What you should know before saying yes to the flu shot.
The flu shot is a common offering in doctors’ offices everywhere. If you are wondering whether to get a flu shot this season, read on to find out more:
According to the CDC,
recent studies show that flu vaccination reduces the risk of flu illness by between 40% and 60% among the overall population during seasons when most circulating flu viruses are well-matched to the flu vaccines (1).
Potentially, with the flu shot, we could be half as likely to get the flu. That’s great, right? Wait, but there is a major qualifier in that statement. Let’s look at it more carefully.
The effectiveness of the flu vaccine very much depends on how “well-matched” the vaccine is to the flu virus(es) of that season. And producing a “well-matched” vaccine is more difficult than it sounds.
The flu vaccine only protects against 3 or 4 strains of the influenza virus each year (2). Influenza A and B are the primary types responsible for flu epidemics in humans. However, within the A type alone, there are 16 different types of hemagglutinin (the H in H1N1, for example) and 9 different types of neuraminidases (the N in H1N1). Therefore, there are potentially 144 different strains of influenza A viruses. Furthermore, because the hemagglutinin gene mutates all the time, there are many variants of the same subtype virus.
Another point to consider is that it takes at least 6 months to produce large quantities of the influenza vaccine (3). This means that as early as January of this year, vaccine manufacturers were already starting to grow the viruses to produce the vaccine for the following season. This is a problem because while the CDC and other WHO centers do their best to study up on viral trends and new, emerging strains, the predominant viral strain(s) responsible for the flu each season is usually not identified until well into the season, when it is too late to make a vaccine against it.
Finally, not all influenza viruses lend themselves to the vaccine manufacturing process. Today the majority of influenza viruses used to make the vaccine are grown in chicken eggs (3). However, the predominant influenza strain of the 2017 - 2018 season was the H3N2 virus, which does not grow well in eggs. The CDC itself acknowledges this as a key reason that the vaccine is less effective against this subtype of influenza A virus (4).
According to the CDC,
During years when the flu vaccine is not well matched to circulating influenza viruses, it is possible that little or no benefit from flu vaccination may be observed (1).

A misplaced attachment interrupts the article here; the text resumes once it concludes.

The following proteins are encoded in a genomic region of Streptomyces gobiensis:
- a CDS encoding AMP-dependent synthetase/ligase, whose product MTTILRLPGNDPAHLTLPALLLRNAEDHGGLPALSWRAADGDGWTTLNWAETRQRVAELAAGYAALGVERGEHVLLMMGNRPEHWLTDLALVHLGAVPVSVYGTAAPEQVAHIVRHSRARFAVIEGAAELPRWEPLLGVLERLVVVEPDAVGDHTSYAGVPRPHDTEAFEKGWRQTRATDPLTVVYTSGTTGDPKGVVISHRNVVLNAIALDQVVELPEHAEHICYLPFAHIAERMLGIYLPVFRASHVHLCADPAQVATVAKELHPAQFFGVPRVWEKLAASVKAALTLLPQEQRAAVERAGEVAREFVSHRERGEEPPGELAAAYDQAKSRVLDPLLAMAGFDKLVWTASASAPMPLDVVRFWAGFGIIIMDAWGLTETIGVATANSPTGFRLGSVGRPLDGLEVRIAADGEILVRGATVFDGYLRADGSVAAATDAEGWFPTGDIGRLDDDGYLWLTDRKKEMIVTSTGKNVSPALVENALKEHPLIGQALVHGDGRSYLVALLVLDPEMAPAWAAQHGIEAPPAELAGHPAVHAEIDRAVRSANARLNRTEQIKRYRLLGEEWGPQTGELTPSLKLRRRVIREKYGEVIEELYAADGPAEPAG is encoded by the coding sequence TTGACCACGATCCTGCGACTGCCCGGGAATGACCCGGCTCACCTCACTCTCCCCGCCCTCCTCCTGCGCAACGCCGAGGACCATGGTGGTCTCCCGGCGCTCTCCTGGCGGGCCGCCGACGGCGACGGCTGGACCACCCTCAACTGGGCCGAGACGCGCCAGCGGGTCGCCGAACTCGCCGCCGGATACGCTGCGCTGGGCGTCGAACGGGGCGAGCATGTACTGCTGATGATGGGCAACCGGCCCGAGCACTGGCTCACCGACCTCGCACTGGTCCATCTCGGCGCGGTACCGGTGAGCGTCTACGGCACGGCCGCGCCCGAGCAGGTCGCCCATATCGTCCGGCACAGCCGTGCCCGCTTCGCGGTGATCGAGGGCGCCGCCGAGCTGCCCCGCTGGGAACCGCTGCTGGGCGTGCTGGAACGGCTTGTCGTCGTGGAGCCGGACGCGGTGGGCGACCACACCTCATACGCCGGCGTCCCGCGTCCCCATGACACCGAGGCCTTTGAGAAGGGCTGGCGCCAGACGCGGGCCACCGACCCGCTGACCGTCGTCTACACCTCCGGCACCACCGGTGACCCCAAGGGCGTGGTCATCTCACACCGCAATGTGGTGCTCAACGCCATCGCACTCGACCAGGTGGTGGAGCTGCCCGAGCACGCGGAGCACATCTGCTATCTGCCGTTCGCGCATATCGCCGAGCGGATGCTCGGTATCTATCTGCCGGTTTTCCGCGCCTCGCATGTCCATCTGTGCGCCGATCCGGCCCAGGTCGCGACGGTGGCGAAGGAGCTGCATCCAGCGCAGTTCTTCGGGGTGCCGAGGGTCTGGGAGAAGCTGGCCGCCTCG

Let’s say though, you want to take your chances that there is a “vaccine match” this year. Let’s consider what the known side effects are.
As many people who have received the flu vaccine know, the most common side effects are soreness, redness, tenderness or swelling where the shot was given, as well as low-grade fever, headache and muscle aches, not to mention the many ingredients that you may not want to have in your body (5). While the vaccine does not actually give you the flu, it can cause symptoms that are quite similar to those of the flu. This is because, flu viruses, while inactivated or only partially utilized, are being injected or inhaled.
Another side effect of the vaccine that not many people think about is that vaccinnation leads to several days of viral shedding, which although is less contagious, can still be spread to susceptible individuals, such as the elderly and young children.
Furthermore, it takes the immune system 2 weeks following vaccination to develop the antibodies against the strains of influenza you were vaccinated against. In this 2-week post-vaccination period, in addition to being somewhat contagious to those around you, you could still catch the flu despite having just received the vaccine.
This article is NOT a blanket recommendation to avoid the flu shot. The flu can be a serious illness and in the U.S., results in:
9.2 - 35.6 million cases each year
Tens of thousands of deaths: 12,000 - 56,000 or 0.3% to 0.61%
Many more hospitalizations due to complications 140,000 - 710,000 or 0.39% - 7.7% (6).
In some people, the flu shot may be instrumental in helping reduce the severity of illness. If you are over the age of 65, a child, a pregnant woman, anyone with a compromised immune system or in close/frequent contact with these populations, we recommend speaking with one of us or your doctor to weigh the risks and benefits of a flu shot.
Stay tuned for our next post on some whole-body ways to strengthen your immune system and stay healthy throughout the season.
(1) CDC: https://www.cdc.gov/flu/about/qa/vaccineeffect.htm
(2) WebMD: https://www.webmd.com/vaccines/how-effective-is-flu-vaccine#1
(3) CDC: https://www.cdc.gov/flu/about/season/vaccine-selection.htm
(4) CDC: https://www.cdc.gov/flu/about/qa/misconceptions.htm
(5) CDC: https://www.cdc.gov/flu/about/disease/burden.htm